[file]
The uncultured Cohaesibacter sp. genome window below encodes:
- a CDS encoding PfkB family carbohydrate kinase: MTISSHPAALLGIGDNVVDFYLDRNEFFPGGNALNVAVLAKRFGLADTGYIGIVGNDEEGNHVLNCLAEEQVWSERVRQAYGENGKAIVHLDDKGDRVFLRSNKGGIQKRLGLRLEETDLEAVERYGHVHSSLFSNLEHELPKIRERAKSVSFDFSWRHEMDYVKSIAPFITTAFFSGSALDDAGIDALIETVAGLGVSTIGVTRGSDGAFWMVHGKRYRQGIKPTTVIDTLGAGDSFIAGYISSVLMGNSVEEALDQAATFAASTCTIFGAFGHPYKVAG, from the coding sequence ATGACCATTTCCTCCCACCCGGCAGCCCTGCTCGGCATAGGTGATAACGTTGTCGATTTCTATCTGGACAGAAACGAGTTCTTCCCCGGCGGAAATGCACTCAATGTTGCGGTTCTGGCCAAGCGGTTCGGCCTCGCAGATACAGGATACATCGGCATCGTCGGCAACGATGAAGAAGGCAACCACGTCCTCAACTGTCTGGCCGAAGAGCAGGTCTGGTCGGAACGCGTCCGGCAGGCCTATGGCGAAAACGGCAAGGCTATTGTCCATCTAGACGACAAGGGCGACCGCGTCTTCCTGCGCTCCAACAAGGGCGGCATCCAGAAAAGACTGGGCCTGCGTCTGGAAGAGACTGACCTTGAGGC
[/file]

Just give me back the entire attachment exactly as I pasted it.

The uncultured Cohaesibacter sp. genome window below encodes:
- a CDS encoding PfkB family carbohydrate kinase: MTISSHPAALLGIGDNVVDFYLDRNEFFPGGNALNVAVLAKRFGLADTGYIGIVGNDEEGNHVLNCLAEEQVWSERVRQAYGENGKAIVHLDDKGDRVFLRSNKGGIQKRLGLRLEETDLEAVERYGHVHSSLFSNLEHELPKIRERAKSVSFDFSWRHEMDYVKSIAPFITTAFFSGSALDDAGIDALIETVAGLGVSTIGVTRGSDGAFWMVHGKRYRQGIKPTTVIDTLGAGDSFIAGYISSVLMGNSVEEALDQAATFAASTCTIFGAFGHPYKVAG, from the coding sequence ATGACCATTTCCTCCCACCCGGCAGCCCTGCTCGGCATAGGTGATAACGTTGTCGATTTCTATCTGGACAGAAACGAGTTCTTCCCCGGCGGAAATGCACTCAATGTTGCGGTTCTGGCCAAGCGGTTCGGCCTCGCAGATACAGGATACATCGGCATCGTCGGCAACGATGAAGAAGGCAACCACGTCCTCAACTGTCTGGCCGAAGAGCAGGTCTGGTCGGAACGCGTCCGGCAGGCCTATGGCGAAAACGGCAAGGCTATTGTCCATCTAGACGACAAGGGCGACCGCGTCTTCCTGCGCTCCAACAAGGGCGGCATCCAGAAAAGACTGGGCCTGCGTCTGGAAGAGACTGACCTTGAGGC